Assisting Anxious Pets

Pet anxiety can be a huge problem for pets and their families. Being home alone for several hours a day while their humans are at school or work can cause separation anxiety. Thunderstorms and fireworks can also really panic pets. Some pets are so anxious that any new situation (car trips, moving, unexpected visitors) will cause them distress. Pet anxiety can lead to misbehavior, accidents, aggression, destruction of items in the home, and even running away and getting lost or injured. If you have an anxious pet, there are several strategies you can use to help calm your pet during difficult situations.

Crate Training

A crate can provide a cozy den where pets feel secure and calm when unpleasant situations arise. When crate training, make sure your pet develops positive associations with the crate. Do not use crates as punishment. Provide a soft blanket, toys, and favorite treats. Crating is not the best solution for certain animals, however, especially if your pet shows signs of distress from being in the crate itself.

Physical and Mental Exercise

Keeping a pet mentally and physically exercised can expend some of the extra energy that might be wasted on anxiety. Relax pets with their favorite physical exercise each day, especially before any anticipated stressful events. Challenge toys like a Kong stuffed with a pet’s favorite snack (frozen so it takes longer to tease out) can pleasantly distract and relax a pet.

Behavioral Training

Sometimes you can teach a pet to form positive associations with something they consider unpleasant. For example, during a thunderstorm, do not cater to your pet’s fear with any “poor baby” talk. Instead, consistently bring out a special treat they love, turn on music or the TV to distract them from alarming noises, play with them and act normally.

“Thunder Shirts”

There are new pet shirts on the market that can mimic the calming effect of swaddling on a baby, but for pets. If you try one of these, be sure to get one that fits your pet snugly, but not too restrictively.

Medications

All pets are individuals and what works to calm your neighbor’s pet may not work to calm yours. Discuss options with your veterinarian, particularly if you think your pet may need medication. Sedative medications can relax a pet’s nerves, particularly in severe cases of anxiety that do not respond well to behavioral training or distraction. It is very important to talk with your veterinarian, however, before using any medicines or herbs because each pet responds differently to these substances, and they can cause unwanted side effects.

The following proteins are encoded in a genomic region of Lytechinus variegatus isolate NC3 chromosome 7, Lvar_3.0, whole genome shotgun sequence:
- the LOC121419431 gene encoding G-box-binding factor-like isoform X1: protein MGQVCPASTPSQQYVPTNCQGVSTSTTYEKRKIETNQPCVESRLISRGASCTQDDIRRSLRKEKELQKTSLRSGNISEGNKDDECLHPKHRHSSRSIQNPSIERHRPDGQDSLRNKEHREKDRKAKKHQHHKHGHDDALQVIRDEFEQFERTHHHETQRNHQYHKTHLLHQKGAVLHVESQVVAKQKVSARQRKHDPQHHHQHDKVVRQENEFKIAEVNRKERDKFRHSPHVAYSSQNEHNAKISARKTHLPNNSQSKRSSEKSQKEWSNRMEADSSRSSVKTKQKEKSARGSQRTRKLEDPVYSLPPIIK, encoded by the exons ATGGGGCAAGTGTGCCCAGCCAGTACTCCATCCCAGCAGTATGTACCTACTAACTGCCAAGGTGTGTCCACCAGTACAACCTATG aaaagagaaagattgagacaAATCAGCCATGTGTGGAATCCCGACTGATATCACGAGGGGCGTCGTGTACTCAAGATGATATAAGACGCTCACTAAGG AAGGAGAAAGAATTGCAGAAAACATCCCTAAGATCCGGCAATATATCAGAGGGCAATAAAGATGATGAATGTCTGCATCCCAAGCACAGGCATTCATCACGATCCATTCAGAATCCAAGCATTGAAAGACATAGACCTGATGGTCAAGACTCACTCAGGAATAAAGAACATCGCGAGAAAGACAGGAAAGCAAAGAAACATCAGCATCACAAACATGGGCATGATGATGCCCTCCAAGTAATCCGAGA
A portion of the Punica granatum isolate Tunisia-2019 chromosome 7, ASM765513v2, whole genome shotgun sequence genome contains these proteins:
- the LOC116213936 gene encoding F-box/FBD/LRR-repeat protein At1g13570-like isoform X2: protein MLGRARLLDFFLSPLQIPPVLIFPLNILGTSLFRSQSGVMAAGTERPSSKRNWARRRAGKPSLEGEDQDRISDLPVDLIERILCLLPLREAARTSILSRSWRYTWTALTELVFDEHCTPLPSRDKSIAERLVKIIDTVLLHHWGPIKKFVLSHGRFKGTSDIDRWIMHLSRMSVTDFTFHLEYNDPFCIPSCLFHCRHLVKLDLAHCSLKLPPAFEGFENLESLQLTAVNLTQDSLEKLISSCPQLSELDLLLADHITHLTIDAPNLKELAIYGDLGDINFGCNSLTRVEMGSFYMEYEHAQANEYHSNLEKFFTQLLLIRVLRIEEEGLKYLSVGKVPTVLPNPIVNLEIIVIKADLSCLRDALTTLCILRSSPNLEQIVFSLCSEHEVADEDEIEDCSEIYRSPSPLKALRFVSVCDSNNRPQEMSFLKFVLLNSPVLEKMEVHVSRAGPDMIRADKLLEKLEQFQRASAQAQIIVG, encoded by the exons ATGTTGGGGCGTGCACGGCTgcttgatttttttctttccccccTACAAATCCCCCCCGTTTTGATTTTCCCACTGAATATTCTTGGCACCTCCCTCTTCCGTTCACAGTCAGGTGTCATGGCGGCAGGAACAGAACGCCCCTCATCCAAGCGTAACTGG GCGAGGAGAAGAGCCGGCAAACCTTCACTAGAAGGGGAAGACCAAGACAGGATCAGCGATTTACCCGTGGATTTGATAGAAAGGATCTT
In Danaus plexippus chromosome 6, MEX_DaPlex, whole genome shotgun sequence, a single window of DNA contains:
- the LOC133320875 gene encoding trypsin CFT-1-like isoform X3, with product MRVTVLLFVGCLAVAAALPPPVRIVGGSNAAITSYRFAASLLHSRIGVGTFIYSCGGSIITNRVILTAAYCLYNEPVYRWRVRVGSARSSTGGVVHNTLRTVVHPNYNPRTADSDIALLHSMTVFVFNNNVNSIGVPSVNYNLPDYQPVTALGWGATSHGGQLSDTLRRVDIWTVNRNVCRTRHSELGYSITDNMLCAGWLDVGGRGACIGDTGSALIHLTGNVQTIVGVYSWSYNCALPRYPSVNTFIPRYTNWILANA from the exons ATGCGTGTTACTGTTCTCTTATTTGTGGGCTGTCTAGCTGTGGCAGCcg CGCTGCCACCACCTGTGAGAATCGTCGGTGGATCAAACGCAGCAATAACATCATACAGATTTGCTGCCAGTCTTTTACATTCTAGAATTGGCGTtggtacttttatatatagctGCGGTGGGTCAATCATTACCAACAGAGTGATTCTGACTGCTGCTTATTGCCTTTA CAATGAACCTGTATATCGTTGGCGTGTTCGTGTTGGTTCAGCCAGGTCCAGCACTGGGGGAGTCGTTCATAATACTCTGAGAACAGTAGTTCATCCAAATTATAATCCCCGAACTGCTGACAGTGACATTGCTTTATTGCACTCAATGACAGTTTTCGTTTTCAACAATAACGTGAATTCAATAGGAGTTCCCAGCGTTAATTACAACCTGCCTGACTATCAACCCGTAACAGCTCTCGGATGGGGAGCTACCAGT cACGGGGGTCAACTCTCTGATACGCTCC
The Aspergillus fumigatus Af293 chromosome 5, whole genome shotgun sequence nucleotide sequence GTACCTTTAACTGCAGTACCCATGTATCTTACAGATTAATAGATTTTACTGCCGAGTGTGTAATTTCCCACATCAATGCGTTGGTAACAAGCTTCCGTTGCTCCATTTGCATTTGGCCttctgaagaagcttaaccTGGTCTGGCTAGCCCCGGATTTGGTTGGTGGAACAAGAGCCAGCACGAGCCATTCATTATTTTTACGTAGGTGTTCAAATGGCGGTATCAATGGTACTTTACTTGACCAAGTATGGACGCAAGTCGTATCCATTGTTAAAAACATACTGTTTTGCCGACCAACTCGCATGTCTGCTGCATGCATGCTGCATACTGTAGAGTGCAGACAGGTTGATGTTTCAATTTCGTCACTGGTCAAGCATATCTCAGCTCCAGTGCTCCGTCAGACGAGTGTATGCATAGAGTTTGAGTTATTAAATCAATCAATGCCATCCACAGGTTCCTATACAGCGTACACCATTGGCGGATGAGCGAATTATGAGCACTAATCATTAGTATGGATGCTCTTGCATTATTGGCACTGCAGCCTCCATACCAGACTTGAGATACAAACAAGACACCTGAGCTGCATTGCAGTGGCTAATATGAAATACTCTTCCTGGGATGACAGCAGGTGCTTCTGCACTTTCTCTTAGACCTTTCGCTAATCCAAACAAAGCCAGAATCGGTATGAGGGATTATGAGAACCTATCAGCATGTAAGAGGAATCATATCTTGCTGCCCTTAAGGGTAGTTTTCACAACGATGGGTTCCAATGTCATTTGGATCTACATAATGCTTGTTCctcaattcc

Sources:
ASPCA, “Separation Anxiety”
Johnson, Morieka, “Does the Thundershirt Really Work”

Exclusive Offer

New patients receive 15% OFF first office visit.

Office Hours

Monday:

7:00 am-6:00 pm

Tuesday:

7:00 am-6:00 pm

Wednesday:

7:00 am-6:00 pm

Thursday:

7:00 am-6:00 pm

Friday:

7:00 am-6:00 pm

Saturday:

8:00 am-1:00 pm

Sunday:

Closed

Location

Featured Articles

Read about interesting topics

  • What to do when your pet gets lost?

    Has your pet wriggled their way through the fence or dashed out the front door? When searching for your lost pet, make sure you include these steps in your hunt. ...

    Read More
  • Flea and Tick Season

    Want to protect your pet from fleas and ticks? These tips can help. ...

    Read More
  • Summer Grooming Tips

    Want to keep your pet cool and comfortable this summer? A few changes to your normal grooming routine can help. ...

    Read More
  • What to Do If Your Pet is Stung

    Don't get us wrong, we love the bees! But we don't love when our pets get stung. Follow our tips to treat and prevent bee stings on your furry best friend. ...

    Read More
  • Tips for Traveling With Your Pet

    Do you dread hitting the road with your pet? These tips may make the trip more comfortable and enjoyable for you both. ...

    Read More
  • 6 Questions to Ask At Your Senior Pet's Next Check Up

    Want to keep your senior pet healthy and happy? Ask these six questions at your pet's next check up. ...

    Read More
  • Why the Controversy About Pet Vaccinations?

    As with anything, pet vaccinations can be too much of a good thing. Similar to parents who are learning more about vaccinations for children, veterinarians and pet owners alike are beginning to question some of the standard wisdom when it comes to protecting pets. There are certain fatal diseases against ...

    Read More
  • Pet Clothes: A Fashion Statement or a Necessity?

    There is nothing cuter than a pet in a colorful sweater, but do our furry friends really need to wear clothing? Although clothing is not a necessity for every pet, some animals benefit from a little extra protection during cold or damp days. Others enjoy wearing festive clothing during holidays or other ...

    Read More
  • Introducing a New Pet to Your Current Ones

    Pet Proofing Your Home Introducing your new pet to your current one is only a single part of the equation relating to taking a new pet home. You also have to make sure your new pet is comfortable in your home, which is a foreign environment to the animal. Like humans, animals can experience high levels ...

    Read More
  • Put Some Teeth Into Your Pet’s Dental Care

    According to the American Animal Hospital Association, nearly two-thirds of pets suffer from dental problems because their owners do not provide dental care for them. Imagine what would happen to your own teeth if they were never brushed or examined by a dentist. The same thing can happen with your pet’s ...

    Read More